Long before the Japanese bombers saw us I saw them. We were sittingin the catbird seat, 3000 feet above them and directly in the fiery ball of the sun.
Spread out and ragged after take-off from the runway at Yunnan-Yi, our eighteen P-40s now flew in tight fingertip elements of two.
Before we reached 20,000 feet I saw the glint of their windshields, the discs of their propellers in the sunlight.
My count reached twenty-four as I breathed deeply in my oxygen mask to slow my pounding heart.
Was this what RAF pilots called "getting the wind up"?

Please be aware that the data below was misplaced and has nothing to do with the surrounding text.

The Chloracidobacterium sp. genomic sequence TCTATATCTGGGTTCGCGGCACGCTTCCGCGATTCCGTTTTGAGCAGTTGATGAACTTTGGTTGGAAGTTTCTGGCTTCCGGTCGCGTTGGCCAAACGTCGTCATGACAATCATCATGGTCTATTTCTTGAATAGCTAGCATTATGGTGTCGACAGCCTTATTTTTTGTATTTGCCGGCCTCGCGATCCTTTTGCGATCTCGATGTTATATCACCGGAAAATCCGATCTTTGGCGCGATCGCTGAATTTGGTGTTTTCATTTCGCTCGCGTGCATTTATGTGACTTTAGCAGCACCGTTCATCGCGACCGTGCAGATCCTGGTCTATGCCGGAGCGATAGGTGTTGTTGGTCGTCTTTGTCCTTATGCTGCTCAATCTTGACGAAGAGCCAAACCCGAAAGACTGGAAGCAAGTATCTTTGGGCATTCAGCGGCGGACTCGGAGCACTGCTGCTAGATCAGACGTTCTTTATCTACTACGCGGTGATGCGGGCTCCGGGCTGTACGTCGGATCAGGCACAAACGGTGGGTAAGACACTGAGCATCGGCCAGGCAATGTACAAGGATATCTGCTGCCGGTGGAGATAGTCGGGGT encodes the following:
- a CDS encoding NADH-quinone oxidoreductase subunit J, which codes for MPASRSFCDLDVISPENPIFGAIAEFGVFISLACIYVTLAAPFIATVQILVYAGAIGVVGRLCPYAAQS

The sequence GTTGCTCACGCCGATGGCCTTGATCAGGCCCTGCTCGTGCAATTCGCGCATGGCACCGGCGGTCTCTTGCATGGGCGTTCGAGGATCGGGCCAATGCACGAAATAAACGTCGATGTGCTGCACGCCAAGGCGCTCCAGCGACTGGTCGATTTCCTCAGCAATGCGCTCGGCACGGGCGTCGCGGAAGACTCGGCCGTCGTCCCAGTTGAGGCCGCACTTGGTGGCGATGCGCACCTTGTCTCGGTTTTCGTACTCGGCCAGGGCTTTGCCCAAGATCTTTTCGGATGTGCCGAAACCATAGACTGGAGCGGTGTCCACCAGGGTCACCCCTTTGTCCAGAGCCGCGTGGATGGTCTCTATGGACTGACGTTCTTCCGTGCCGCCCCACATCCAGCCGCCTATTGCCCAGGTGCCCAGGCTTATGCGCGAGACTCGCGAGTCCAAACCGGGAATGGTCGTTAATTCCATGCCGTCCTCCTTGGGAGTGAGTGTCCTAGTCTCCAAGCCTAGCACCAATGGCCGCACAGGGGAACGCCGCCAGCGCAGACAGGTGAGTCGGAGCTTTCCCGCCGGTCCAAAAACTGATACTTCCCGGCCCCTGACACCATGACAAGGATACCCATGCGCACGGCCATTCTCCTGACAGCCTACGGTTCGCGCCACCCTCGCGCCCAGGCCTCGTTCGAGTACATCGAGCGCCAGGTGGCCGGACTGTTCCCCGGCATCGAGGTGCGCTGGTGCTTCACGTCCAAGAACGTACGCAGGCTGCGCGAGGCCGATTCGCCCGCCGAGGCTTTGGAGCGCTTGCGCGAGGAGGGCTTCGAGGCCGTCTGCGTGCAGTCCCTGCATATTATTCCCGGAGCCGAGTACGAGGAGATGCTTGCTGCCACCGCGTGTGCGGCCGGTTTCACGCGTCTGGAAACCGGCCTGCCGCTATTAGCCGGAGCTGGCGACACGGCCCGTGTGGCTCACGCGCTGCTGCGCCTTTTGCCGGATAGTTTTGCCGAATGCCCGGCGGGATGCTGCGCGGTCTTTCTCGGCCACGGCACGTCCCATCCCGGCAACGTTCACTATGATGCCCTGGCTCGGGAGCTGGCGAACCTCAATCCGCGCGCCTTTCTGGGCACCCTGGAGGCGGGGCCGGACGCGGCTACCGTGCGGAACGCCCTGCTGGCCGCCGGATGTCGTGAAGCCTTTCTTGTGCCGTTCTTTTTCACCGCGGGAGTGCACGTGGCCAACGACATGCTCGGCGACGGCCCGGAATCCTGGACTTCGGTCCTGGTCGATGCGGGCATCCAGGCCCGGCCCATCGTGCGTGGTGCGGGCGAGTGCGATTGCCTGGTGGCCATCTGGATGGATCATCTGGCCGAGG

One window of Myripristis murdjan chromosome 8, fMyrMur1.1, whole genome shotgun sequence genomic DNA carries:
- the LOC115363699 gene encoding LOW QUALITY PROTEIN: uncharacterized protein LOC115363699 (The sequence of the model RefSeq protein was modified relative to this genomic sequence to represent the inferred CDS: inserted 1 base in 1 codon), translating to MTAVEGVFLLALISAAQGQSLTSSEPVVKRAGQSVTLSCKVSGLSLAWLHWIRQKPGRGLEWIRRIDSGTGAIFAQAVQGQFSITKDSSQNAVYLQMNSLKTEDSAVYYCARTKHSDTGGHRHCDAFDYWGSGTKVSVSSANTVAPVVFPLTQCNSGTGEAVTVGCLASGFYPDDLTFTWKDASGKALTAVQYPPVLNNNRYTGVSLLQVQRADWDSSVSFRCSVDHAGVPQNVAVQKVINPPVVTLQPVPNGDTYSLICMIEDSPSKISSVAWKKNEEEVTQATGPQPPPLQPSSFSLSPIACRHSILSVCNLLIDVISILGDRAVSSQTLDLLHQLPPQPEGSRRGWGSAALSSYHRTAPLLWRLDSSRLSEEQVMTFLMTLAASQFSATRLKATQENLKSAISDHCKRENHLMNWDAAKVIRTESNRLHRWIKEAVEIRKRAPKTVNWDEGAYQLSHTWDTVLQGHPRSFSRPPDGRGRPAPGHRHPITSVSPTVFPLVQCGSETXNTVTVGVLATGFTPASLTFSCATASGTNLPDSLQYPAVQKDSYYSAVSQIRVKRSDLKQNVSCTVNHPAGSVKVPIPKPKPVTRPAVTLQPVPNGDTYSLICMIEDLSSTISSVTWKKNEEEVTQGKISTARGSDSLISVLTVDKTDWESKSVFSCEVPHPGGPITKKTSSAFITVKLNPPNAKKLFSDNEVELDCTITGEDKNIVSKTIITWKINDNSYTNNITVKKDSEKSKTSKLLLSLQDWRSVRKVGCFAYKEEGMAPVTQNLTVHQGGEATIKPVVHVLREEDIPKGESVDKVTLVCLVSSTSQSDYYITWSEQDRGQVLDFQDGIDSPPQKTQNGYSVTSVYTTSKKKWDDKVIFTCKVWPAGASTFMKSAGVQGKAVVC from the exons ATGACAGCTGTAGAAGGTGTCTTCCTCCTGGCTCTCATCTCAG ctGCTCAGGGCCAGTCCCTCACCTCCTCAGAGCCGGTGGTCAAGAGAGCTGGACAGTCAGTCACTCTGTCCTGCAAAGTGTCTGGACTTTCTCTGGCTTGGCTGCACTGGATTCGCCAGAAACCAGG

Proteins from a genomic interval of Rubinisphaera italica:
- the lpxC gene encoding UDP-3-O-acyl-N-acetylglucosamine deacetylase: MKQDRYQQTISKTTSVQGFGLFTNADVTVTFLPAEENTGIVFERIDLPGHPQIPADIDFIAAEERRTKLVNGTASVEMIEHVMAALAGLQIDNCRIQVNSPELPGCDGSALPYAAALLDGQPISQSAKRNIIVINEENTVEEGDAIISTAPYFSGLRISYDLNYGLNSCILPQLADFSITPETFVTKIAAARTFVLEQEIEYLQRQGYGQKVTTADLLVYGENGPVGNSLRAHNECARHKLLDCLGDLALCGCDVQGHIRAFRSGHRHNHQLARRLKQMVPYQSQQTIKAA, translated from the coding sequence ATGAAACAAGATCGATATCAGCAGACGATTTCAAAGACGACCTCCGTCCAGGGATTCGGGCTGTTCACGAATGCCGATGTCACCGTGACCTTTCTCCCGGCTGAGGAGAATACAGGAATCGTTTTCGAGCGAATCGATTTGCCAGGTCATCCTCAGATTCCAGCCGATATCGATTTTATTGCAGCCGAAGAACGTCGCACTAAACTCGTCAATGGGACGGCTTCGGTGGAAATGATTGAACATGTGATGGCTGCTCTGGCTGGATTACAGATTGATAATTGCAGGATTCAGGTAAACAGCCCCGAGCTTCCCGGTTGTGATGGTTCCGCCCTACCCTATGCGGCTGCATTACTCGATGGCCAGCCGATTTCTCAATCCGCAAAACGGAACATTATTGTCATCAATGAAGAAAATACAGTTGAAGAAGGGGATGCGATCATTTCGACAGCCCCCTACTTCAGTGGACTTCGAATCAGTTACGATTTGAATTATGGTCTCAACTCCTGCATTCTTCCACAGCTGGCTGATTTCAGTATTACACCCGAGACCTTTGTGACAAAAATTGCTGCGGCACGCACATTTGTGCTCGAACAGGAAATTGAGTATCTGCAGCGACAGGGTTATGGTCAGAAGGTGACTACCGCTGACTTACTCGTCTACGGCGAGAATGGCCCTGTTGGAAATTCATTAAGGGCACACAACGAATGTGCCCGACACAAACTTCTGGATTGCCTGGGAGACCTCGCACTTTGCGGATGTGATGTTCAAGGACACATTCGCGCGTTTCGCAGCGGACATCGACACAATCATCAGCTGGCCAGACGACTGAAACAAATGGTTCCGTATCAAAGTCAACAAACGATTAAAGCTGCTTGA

I tried hard to swallow, to make the lump in my throat go away.
Time after time I remember flicking the toggles of my gun switches to be certain they had been on ever since our struggling takeoff run from that high-altitude runway.
All the way, there there had been no conversation on the radio.
That had been my only order at the hasty briefing: no yakety-yak, and watch me.
Now we dove to the attack.
Not even the waggle of a wing among the enemy bombers as they grew from vague dots into real Kawasaki Ki-48s.
They still had not seen us - we had the advantage.